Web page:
[23 September 2004]
I’m a Southern boy / Southern born and bred / I got ‘Sweet Home Alabama’ buzzing all around in my head / I’m right at home in Georgia / Or down in Caroline / Yeah, I’d be happy anywhere below that Mason-Dixon line.
—The Charlie Daniels Band, “Southern Boy”
My God, Charlie Daniels is quite the redneck, isn’t he?
Please understand that, as a resident of the South, I use that descriptor with all due respect. I come from a family that, while not exclusively full of rednecks, certainly contains its fair share, and, for the most part, I think they’d concede to being somewhat proud of it at times. Being a redneck doesn’t (or shouldn’t) instantly imply ignorance. According to the good-humored RedneckWorld.com, it just means you love fried food, barbecues, cold beer, gravies, and sweet tea, you enjoy outdoor events such as hunting, fishing, auto racing, and fairs, you’re hard working and independent, God fearing and patriotic, and “won’t take no guff from no-one”.
What they don’t mention, however, is that, in the South, even if you don’t actively listen to country music, they still try to get you by force-feeding you country-rock on AOR. If you’re anything like me, you eventually rebel against it and explore any possible alternative to the Marshall Tucker Band and Molly Hatchet that you can find. Eventually, though, you realize that a lot of music you’ve tried so hard to get away from still remains the soundtrack to your youth, which means that, dammit, you really don’t mind hearing it some of it once in awhile.
Anyone who came of age in the late ‘70s and early ‘80s remembers when “The Devil Went Down to Georgia” was a top-five hit… and, for a lot of them, it was probably the first time they heard the expression “son of a bitch” in a song. (It was for me.) “Devil” was Daniels’s signature song, but he and his band scored five other top-40 hits: “Uneasy Rider”, “The South’s Gonna Do It”, “In America”, “The Legend of Wooley Swamp”, and “Still in Saigon”. Often unheralded is the fact that, prior to scoring his own success, Daniels toured with Leonard Cohen, produced the Youngbloods, played on four Bob Dylan albums (Nashville Skyline, Self Portrait, New Morning, and Dylan), and even fiddled on Ringo Starr’s Beaucoups of Blues.
Aficionados of Southern rock should certainly have a Charlie Daniels Band greatest hits disc in their collection. Essential Super Hits, however, is not the way to go, athough a quick scan of its track listing would have you believe that it is, as all of the above titles can be found. What you need to pay great attention to, friends, is this phrase at the bottom of the back cover:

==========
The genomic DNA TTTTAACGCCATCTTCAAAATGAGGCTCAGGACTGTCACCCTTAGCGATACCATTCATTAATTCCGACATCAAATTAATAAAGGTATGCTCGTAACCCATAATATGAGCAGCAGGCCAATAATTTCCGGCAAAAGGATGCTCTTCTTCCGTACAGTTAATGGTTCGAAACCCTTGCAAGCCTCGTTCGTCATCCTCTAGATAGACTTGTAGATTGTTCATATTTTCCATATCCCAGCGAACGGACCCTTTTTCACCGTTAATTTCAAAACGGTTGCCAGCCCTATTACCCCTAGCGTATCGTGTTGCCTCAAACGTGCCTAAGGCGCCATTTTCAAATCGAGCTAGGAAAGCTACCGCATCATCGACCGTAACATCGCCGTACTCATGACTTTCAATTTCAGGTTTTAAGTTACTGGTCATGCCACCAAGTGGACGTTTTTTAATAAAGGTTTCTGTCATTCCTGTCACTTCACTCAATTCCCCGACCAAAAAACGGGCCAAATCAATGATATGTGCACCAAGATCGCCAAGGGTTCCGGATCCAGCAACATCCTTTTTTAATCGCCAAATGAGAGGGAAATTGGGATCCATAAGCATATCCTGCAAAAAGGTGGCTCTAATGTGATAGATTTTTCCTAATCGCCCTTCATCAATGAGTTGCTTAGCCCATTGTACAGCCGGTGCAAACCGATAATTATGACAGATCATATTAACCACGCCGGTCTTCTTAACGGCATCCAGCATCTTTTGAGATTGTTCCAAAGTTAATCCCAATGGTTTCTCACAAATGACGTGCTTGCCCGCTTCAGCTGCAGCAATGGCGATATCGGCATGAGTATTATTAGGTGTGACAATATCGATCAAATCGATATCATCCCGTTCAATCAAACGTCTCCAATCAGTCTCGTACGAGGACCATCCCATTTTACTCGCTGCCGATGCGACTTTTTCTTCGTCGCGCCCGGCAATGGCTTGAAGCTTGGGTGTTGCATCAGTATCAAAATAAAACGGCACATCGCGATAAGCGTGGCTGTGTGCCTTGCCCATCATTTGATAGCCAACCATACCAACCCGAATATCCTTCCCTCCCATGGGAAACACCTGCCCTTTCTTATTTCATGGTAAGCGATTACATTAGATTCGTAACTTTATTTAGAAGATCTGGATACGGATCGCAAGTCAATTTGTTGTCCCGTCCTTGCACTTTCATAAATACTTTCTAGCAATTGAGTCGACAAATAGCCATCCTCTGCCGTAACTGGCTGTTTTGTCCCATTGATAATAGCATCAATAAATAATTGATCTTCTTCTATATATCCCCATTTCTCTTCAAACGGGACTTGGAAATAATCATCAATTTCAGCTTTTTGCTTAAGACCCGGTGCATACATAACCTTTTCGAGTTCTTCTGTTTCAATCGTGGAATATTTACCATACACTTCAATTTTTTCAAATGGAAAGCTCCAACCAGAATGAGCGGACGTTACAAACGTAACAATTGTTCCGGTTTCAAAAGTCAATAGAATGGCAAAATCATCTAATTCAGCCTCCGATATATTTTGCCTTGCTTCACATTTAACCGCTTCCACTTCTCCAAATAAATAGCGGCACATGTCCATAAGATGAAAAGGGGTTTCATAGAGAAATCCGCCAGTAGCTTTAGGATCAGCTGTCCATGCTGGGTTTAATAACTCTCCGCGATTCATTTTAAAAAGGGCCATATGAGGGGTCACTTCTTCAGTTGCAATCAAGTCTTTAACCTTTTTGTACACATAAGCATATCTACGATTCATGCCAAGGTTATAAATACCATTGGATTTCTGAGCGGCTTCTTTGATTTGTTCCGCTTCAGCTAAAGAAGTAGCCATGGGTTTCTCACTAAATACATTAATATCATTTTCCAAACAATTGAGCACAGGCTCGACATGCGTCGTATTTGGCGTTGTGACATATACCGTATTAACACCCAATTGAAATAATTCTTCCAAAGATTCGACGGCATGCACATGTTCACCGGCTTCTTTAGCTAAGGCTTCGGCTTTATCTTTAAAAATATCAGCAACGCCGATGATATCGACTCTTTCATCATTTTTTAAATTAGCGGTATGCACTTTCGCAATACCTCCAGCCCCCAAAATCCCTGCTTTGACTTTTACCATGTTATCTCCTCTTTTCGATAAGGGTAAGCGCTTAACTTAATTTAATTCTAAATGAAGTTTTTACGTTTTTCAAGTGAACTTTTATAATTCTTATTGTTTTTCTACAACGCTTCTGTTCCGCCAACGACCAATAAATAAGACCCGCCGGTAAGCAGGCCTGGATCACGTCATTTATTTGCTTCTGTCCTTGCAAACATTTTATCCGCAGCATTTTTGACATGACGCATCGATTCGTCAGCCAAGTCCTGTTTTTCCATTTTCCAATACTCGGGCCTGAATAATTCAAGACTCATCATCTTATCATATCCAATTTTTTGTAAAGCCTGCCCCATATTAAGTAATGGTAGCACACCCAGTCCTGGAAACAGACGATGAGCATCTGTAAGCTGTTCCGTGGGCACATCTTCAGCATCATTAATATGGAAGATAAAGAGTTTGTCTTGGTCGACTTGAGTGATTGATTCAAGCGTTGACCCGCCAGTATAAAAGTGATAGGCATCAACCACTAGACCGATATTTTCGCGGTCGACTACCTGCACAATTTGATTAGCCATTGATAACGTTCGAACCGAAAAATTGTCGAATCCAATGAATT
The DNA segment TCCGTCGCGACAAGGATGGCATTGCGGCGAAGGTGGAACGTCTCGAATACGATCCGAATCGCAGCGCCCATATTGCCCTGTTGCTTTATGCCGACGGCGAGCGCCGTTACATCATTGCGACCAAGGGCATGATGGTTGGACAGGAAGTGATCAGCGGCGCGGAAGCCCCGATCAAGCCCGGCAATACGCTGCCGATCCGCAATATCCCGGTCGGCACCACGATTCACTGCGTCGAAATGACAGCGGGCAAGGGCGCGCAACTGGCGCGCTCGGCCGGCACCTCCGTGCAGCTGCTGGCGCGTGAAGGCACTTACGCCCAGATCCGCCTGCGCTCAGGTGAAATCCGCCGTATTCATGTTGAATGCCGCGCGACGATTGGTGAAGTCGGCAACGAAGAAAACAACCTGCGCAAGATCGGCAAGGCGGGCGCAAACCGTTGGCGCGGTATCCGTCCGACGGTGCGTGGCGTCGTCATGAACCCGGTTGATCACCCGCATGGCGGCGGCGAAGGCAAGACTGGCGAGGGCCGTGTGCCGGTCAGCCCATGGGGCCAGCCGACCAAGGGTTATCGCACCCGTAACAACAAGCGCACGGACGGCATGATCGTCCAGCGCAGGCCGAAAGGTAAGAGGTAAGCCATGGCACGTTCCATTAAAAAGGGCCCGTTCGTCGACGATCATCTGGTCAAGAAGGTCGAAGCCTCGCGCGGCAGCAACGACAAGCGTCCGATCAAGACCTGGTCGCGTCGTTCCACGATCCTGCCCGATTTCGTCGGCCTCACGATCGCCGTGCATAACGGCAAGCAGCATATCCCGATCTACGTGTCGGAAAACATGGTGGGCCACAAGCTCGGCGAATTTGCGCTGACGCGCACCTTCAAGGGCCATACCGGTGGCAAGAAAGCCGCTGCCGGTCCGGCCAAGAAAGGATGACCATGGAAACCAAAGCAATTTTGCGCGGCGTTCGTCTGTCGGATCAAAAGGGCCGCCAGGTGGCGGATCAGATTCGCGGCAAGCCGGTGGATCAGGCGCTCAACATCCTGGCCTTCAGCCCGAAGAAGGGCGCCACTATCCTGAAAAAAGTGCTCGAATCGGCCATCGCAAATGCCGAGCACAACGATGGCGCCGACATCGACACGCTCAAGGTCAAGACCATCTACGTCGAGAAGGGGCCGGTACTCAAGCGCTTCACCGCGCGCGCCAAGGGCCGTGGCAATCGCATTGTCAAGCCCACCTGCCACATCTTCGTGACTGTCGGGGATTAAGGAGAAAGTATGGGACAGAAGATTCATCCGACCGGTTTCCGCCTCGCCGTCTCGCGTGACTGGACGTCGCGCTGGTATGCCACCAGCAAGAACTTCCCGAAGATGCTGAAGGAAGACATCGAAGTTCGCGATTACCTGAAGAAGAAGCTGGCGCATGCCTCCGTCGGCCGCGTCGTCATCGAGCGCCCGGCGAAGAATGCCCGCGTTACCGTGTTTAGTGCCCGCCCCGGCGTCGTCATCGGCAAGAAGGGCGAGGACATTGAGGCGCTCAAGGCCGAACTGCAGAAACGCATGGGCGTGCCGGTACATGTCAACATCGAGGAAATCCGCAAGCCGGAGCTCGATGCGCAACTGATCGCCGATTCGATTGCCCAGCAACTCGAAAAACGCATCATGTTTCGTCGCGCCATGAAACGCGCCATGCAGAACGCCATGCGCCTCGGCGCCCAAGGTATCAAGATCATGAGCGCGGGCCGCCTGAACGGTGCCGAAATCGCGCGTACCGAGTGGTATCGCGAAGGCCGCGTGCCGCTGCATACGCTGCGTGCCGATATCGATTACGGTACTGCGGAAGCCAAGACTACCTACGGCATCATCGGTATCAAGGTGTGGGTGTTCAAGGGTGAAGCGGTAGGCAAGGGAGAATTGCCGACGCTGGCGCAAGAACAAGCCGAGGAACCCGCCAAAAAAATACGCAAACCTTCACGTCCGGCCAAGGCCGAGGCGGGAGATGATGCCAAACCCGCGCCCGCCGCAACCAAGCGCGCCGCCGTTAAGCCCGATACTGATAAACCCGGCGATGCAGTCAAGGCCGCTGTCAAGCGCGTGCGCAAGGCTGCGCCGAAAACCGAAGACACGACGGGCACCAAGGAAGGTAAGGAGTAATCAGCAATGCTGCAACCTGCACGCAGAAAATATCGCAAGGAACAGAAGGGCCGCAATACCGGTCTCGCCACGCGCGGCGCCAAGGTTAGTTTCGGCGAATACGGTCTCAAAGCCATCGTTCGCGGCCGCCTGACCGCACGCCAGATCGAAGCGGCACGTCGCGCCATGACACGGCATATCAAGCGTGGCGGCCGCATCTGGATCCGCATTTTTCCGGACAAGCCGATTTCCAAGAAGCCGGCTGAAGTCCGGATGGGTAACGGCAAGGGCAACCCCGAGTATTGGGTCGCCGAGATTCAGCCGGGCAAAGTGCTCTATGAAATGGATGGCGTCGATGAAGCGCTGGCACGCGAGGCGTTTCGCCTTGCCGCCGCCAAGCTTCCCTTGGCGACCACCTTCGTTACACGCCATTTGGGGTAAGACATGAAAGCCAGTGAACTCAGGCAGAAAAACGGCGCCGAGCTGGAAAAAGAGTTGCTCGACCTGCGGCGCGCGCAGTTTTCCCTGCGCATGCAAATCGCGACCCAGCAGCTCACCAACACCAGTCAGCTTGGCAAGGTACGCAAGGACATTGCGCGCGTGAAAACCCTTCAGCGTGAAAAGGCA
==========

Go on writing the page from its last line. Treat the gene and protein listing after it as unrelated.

“All selections are new studio recordings, except selection marked (*), which is an original recording.”
That’s right, ol’ Charlie went back into the studio and knocked out brand-new versions of all the classic hits, plus one new track: “The Intimidator”. One strike against these re-recordings is Daniels’ attempt at historical revisionism, adjusting some lyrics to remove lyrical references to drugs and alcohol (he’s more Christian now than he used to be), and, perhaps worst of all, the new version of “The Devil Went Down to Georgia” finds Johnny, the song’s narrator, only saying “son of a gun” now. Additionally, the performances are, while far from bad, just not up to the standards set by the originals; some of the tracks are so familiar that even the slightest change in lyric or arrangement is jarring. And though it’s been a staple of his concerts for some time, Daniels’ studio recording of Lynyrd Skynyrd’s “Freebird” comes across as just so much filler.
To speak of his lyrics for a moment, Daniels has never been afraid to wear his patriotism on his sleeve. Cynics may be tempted to accuse him of getting all jingoistic to take advantage of the post-9/11 pro-America mindset, but there’s ample evidence to prove that Daniels has been a proud American for a long damned time. Still, it must be said that the song “This Ain’t No Rag, It’s a Flag” is so over the top that it’s simply ridiculous. It’s not a matter of questioning his beliefs, it’s just that in what other way can you describe a song that includes a section where Daniels and his band chant “USA!” over the sounds of a little girl reciting the Pledge of Allegiance?
With a title like Essential Super Hits and a track listing like this one, it’s clear that the goal was to let people believe that these were the original recordings; there’s no sticker on the front advertising that these are new interpretations of classic songs, and the earlier-reference line of type is in pretty small letters on the back. I hesitate to say outright that the label’s plan was to blatantly trick fans into buying this album, but when you consider that Sony/Legacy released the similarly-titled (and far superior) Essential Charlie Daniels last year, which did include the original recordings of twelve of Super Hits’ 15 newly-recorded tracks…?
You make the call.